It's really not in place so that you can take a bunch of products home, unwrap them, play with them, and keep your favourite one.

Not classy.

It's expensive for a reason. It's a big purchase. So why would you unwrap $3200 worth of products, only to purchase $1600 worth, and dump a $1600 used one on Apple? I mean come on... that's no excuse... "large purchase"... come on.
 

webster69

macrumors newbie
Original poster
Jul 24, 2011
25
0
Canada
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PaulWog said:
I've got to say: If you're making a $1600 purchase, it is you who should be 100% confident in it.

You shouldn't go and buy multiple products with the intention of returning all but one of them; all with the intention of simply getting to play with everything and picking out your favourite toy from the bunch.

Apple offers their 14-day return policy for one main reason:
So that if someone is actually dissatisfied with the purchase for an unforeseen reason, they can return the product. This is profitable for Apple, since it encourages people to shop at their store: There isn't any worry for the consumer that they'll be stuck with something that they didn't want (ex. present for a birthday, or simply a bad purchase).

It's really not in place so that you can take a bunch of products home, unwrap them, play with them, and keep your favourite one.

Not classy.

It's expensive for a reason. It's a big purchase. So why would you unwrap $3200 worth of products, only to purchase $1600 worth, and dump a $1600 used one on Apple? I mean come on... that's no excuse... "large purchase"... come on.
I'm glad there are so many righteous people on this forum. As a consumer we don't have the ability to use these systems in our own real world environment with our own custom apps. Have you ever purchased a car without driving it first? I can't drive the Mac sitting on the display table. It's like you test driving a new car around the parking lot. There is no way to test battery, heat, speed, personal apps etc.

Not sure why I am defending myself to you anyway. Before you post maybe you should consider all your past purchases - if this is the way you shop I wish I had something to sell you.
 

nebulos

macrumors 6502a
Aug 27, 2010
555
0
i personally don't see a problem with this. not ideal, but OP was genuinely giving both machines a chance. it's not easy to tell what you want to keep for 3 years from a few minutes browsing the web in-store.

people disagree on this. i can see their side too. in my eyes, this is the type of customer Apple has in mind when they allow two free returns and I think they're A-okay with it.

when they charged a restocking fee, buying a comp was scary. this takes a lot of the pressure off and undoubtedly encourages sales.

i could be wrong.
 

AbeFroman77

macrumors 6502
May 29, 2010
334
1
I've got to say: If you're making a $1600 purchase, it is you who should be 100% confident in it.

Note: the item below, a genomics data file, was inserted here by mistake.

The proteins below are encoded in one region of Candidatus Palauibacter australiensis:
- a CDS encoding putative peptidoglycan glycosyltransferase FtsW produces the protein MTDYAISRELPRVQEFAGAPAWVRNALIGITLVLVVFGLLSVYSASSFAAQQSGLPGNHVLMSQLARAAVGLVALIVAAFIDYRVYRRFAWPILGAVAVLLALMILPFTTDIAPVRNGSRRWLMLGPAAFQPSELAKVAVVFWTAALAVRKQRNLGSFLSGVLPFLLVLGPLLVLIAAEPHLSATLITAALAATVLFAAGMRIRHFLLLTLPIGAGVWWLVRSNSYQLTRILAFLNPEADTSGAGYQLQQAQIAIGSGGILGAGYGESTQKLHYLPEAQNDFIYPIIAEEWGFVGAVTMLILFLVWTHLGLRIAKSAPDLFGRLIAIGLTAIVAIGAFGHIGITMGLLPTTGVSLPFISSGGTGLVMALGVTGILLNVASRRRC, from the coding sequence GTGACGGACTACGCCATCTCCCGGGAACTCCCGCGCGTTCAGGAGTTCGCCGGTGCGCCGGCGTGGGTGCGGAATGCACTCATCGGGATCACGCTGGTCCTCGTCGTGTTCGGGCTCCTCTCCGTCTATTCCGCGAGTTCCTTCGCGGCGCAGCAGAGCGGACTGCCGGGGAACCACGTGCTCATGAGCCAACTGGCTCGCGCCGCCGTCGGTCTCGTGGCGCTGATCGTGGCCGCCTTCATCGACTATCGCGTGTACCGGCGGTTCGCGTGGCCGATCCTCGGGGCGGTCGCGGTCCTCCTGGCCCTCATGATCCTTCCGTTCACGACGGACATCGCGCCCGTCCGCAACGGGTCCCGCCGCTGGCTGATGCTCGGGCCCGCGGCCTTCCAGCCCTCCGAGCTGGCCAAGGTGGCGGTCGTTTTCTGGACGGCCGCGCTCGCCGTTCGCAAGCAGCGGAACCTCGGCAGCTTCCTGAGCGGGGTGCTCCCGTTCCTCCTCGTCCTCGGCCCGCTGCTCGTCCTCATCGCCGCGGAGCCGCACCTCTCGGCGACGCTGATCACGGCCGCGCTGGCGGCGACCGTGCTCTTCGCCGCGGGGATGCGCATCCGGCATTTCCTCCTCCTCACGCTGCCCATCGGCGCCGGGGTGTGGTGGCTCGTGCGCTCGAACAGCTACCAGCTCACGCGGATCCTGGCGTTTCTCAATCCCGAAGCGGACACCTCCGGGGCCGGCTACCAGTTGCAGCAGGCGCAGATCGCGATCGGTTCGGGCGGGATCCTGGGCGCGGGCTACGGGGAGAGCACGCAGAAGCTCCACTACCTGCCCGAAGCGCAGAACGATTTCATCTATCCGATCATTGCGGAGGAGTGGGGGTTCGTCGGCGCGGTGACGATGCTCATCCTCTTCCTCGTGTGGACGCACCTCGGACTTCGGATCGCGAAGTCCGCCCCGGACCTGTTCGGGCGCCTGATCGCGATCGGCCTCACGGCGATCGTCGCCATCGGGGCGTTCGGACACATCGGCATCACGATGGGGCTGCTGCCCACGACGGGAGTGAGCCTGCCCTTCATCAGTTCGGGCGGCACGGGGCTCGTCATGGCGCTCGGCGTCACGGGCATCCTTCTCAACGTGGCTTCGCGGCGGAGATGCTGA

You shouldn't go and buy multiple products with the intention of returning all but one of them; all with the intention of simply getting to play with everything and picking out your favourite toy from the bunch.

Apple offers their 14-day return policy for one main reason:
So that if someone is actually dissatisfied with the purchase for an unforeseen reason, they can return the product. This is profitable for Apple, since it encourages people to shop at their store: There isn't any worry for the consumer that they'll be stuck with something that they didn't want (ex. present for a birthday, or simply a bad purchase).

It's really not in place so that you can take a bunch of products home, unwrap them, play with them, and keep your favourite one.

Not classy.

It's expensive for a reason. It's a big purchase. So why would you unwrap $3200 worth of products, only to purchase $1600 worth, and dump a $1600 used one on Apple? I mean come on... that's no excuse... "large purchase"... come on.
LOL, the Apple policy you quoted is exactly what the TS did.

"So that if someone is actually dissatisfied with the purchase for an unforeseen reason, they can return the product."

Keywords being "dissatisfied" and "for any unforeseen reason"


i personally don't see a problem with this. not ideal, but OP was genuinely giving both machines a chance. it's not easy to tell what you want to keep for 3 years from a few minutes browsing the web in-store.

people disagree on this. i can see their side too. in my eyes, this is the type of customer Apple has in mind when they allow two free returns and I think they're A-okay with it.

when they charged a restocking fee, buying a comp was scary. this takes a lot of the pressure off and undoubtedly encourages sales.

i could be wrong.
Exactly. People don't seem to get this. A satisfied Apple customer is a long time Apple customer and will swear by their products.


And to the TS, thank you for your review. It helps me confirm that returning my 11" MBA was right because I had the same issues. I will be picking up the 13" MBA soon.
 
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webster69

macrumors newbie
Original poster
Jul 24, 2011
25
0